Obama's Facebook Forum Fails to Silence Marijuana Legalization Advocates

The real political significance of the Internet is that it's the one place where political priorities are spelled out by the people, unedited, uncensored, and allowed to stand on their own strength.
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In an apparent effort to prevent marijuana legalization from again dominating the discussion, Obama's next online townhall event will not allow participants to vote on their favorite questions for the president. But what does that say about the politics of social media? And will it even work?

It started with a simple and promising idea. The young voters who helped put Obama in office congregate on the Internet, and the best way to keep them involved in the political process is to meet them on their own turf. The incoming Obama Administration planned online forums mimicking the "thumbs up, thumbs down" voting systems that help rank the best content on popular viral sites like YouTube, Reddit and Digg. The President would solicit questions from the public and see what people cared about the most.

What no one anticipated was that the legalization of marijuana would emerge as the most popular political topic among the online public. Despite being initially chastised as "Internet trolls," supporters of marijuana reform repeatedly demonstrated their momentum in an open exercise of online democracy.

As startling as it was to see marijuana legalization taking a front row seat in mainstream politics, the outcome couldn't be ignored without defeating the purpose of the exercise entirely. Obama was forced to respond, and after an unfortunate first attempt to brush the issue aside, he eventually conceded just months ago that legalization is "an entirely legitimate topic of debate," but rejected it without explanation nevertheless.

It had become clear that as long as Obama's forums allowed the public to vote on topics for the president to address, the top-ranked questions would be about legalizing marijuana or even ending the War on Drugs altogether. Reluctant to confront the issue further, the White House recently changed its approach and announced an April 20, 2011 event on Facebook in which participants will not be allowed to vote at all. Questions can be sent in by email or posted on the Facebook page, but Obama's staff will make selections without any public input.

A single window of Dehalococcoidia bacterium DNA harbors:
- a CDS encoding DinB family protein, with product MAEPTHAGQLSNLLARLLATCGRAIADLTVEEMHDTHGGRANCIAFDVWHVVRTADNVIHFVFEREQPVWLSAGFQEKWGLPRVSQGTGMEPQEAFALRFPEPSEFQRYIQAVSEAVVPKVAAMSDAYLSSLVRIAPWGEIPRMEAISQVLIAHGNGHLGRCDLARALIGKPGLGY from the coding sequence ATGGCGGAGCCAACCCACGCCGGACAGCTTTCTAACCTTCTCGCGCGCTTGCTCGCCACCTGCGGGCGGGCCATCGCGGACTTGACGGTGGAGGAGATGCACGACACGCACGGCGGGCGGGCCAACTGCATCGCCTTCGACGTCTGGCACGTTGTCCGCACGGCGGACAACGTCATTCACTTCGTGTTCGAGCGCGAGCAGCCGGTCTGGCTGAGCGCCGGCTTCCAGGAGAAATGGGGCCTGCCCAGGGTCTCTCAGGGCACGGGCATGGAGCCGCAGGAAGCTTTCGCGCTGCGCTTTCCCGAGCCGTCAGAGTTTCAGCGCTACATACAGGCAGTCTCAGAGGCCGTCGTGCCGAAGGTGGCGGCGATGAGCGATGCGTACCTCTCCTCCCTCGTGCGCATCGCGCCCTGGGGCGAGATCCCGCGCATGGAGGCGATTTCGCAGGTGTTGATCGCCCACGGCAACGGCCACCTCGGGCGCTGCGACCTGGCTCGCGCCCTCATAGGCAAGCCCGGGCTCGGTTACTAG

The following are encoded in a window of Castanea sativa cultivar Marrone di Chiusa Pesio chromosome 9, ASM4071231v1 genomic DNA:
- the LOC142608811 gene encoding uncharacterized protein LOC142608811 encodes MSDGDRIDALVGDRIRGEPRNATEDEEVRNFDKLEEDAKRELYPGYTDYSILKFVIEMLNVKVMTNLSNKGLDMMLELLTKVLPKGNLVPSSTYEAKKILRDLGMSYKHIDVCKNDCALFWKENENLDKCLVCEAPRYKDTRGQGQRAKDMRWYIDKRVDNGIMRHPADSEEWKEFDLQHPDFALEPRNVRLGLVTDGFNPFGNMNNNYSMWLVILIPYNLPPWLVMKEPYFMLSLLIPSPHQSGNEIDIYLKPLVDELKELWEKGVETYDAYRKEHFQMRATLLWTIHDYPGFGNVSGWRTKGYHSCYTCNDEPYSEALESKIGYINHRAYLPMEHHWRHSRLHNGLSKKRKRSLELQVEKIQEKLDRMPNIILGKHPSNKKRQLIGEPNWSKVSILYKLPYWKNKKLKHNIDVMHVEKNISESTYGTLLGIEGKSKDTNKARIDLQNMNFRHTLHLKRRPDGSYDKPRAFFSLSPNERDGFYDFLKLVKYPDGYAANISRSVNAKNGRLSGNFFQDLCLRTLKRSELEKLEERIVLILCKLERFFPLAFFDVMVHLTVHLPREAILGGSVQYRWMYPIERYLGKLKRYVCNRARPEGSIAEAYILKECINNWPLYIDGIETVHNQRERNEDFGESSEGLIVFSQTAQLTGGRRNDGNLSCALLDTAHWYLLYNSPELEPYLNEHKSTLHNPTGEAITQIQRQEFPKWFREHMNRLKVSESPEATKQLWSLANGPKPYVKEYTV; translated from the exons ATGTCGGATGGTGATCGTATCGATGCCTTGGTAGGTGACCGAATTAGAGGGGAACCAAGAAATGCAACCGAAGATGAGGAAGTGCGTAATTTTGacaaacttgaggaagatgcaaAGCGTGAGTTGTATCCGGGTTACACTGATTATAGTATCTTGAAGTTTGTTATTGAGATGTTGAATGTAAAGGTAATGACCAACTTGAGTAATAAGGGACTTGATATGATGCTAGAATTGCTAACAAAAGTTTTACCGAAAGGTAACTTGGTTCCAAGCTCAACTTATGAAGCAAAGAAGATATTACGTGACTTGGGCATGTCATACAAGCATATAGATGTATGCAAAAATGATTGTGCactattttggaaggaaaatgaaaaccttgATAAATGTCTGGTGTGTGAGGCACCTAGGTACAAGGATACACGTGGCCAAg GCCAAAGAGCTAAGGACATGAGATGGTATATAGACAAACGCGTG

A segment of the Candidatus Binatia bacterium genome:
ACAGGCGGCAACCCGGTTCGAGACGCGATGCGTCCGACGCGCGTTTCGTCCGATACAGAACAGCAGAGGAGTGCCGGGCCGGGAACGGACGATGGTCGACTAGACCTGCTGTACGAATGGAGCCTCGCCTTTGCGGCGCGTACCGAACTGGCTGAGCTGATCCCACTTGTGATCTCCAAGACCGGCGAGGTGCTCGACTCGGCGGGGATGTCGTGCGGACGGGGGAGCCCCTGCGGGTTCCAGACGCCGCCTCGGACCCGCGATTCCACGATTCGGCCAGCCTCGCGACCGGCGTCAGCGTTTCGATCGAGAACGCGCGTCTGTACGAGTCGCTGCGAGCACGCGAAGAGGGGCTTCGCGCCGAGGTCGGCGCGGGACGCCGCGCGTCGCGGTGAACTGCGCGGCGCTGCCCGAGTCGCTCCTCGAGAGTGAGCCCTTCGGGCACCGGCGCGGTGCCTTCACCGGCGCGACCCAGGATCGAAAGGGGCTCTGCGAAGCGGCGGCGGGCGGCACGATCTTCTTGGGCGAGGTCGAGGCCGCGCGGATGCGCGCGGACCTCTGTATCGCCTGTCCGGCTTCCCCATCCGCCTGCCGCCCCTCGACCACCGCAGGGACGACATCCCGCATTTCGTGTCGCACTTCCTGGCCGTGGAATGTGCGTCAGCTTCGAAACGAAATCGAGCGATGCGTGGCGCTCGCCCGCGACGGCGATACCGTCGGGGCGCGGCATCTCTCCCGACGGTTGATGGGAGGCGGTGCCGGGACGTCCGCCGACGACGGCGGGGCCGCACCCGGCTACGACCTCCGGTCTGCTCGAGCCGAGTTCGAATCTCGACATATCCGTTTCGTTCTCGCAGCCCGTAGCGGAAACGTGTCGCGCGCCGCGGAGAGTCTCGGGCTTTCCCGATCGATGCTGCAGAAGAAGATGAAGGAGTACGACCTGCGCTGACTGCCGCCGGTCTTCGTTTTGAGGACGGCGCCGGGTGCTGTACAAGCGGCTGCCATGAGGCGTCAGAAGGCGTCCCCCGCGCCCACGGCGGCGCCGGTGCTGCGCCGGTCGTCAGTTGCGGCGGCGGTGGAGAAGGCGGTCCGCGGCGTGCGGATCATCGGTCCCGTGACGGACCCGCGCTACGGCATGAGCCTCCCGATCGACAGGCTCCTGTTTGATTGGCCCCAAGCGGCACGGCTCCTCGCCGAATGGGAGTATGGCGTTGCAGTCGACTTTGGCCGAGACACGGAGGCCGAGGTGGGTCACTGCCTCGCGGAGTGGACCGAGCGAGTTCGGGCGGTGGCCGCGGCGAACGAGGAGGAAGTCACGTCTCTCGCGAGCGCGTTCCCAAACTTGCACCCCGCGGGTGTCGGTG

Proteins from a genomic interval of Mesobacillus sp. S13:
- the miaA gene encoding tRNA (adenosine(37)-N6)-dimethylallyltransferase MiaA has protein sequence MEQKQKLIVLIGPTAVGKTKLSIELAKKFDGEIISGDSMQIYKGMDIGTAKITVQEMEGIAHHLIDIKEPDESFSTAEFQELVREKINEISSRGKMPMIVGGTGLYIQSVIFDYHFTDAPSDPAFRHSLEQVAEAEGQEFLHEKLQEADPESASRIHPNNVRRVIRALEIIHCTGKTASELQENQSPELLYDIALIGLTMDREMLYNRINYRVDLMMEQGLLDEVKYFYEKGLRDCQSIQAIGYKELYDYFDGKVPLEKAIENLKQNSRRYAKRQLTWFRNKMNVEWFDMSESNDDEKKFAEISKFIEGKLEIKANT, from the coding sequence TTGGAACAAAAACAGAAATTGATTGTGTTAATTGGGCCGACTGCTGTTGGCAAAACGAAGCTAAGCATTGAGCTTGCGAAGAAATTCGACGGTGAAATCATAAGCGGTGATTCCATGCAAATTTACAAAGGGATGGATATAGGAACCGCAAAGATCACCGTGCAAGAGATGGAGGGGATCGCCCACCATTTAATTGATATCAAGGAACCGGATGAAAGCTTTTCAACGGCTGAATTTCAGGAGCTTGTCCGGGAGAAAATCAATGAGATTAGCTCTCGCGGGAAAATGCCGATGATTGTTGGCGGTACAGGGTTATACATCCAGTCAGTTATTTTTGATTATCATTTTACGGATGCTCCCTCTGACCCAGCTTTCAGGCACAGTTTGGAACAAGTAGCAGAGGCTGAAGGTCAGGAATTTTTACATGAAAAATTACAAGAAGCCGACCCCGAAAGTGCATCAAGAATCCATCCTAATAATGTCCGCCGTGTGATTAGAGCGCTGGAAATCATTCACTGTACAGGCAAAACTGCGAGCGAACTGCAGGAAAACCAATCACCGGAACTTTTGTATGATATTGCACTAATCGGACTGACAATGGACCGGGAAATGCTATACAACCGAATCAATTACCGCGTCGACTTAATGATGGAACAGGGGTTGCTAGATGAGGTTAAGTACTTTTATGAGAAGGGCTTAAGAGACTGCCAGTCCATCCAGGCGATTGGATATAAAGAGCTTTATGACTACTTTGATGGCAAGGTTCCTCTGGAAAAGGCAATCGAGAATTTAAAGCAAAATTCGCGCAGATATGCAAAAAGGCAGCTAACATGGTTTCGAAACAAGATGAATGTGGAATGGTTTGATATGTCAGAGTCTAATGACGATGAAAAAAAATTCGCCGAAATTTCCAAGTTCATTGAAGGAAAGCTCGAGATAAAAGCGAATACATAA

In some respects, this formatting change neatly resolves the "problem" that emerged in the last several forums. Although Obama's staff always had the discretion to select questions regardless of the vote, the presence of a visible count created transparency and pressure to address the most popular topics. Now that the voting process has been eliminated, there's no risk of a difficult question taking center stage and embarrassing the President again. Ignoring the drug policy issue entirely will be substantially easier this time, but at what cost?

The inherently democratic, vote-powered economy of ideas on the Internet has proven to be a remarkably powerful tool for discovering content of social value. The ability to click on what you like is the currency of social media and it offers insights into public opinion that may be worth more than meets the eye. The participatory nature of a vote-driven web forum makes people care about the outcome. Advocates for a wide variety of causes are inspired to spread the word and work to make sure their issue gets votes. The Obama Administration has abandoned the process simply to silence one particular idea, but the effect will be to make the forum less interesting for everyone.

Moreover, the rise of marijuana policy into the realm of mainstream public discussion should fascinate, rather than frustrate, our political leadership. It's a phenomenon that should at least interest our elected officials, even if they don't yet fully understand or care that marijuana prohibition funds murder in Mexico, that innocent family pets are slaughtered in botched pot raids, that precious wilderness is being devastated by black-market marijuana manufacturing, that racism defines our marijuana arrest rates, that public servants are being corrupted before our eyes, and that we blow billions each year just to keep the situation as bad as it's been for so long.

If advocates of marijuana reform have become annoying in their efforts to get attention, maybe that's because there is no official time or place to have this debate. How we deal with drug use in America is a question almost anyone would agree is profoundly important, and yet the discussion is ducked by our political leadership at every opportunity.

The real political significance of the Internet is that it's the one place where political priorities are spelled out by the people, unedited, uncensored, and allowed to stand on their own strength. The fact that marijuana legalization gains newfound momentum here is testament to the flawed political machinery of the past, not the quirks of the new social media tools that are just beginning to reshape political landscapes.

Indeed, until he is prepared to discuss the problems with our nation's marijuana laws in much more detail, the President's online events will remain a rather pointless and impractical exercise. If you don't believe it, check out what everyone's talking about on his Facebook page right now.

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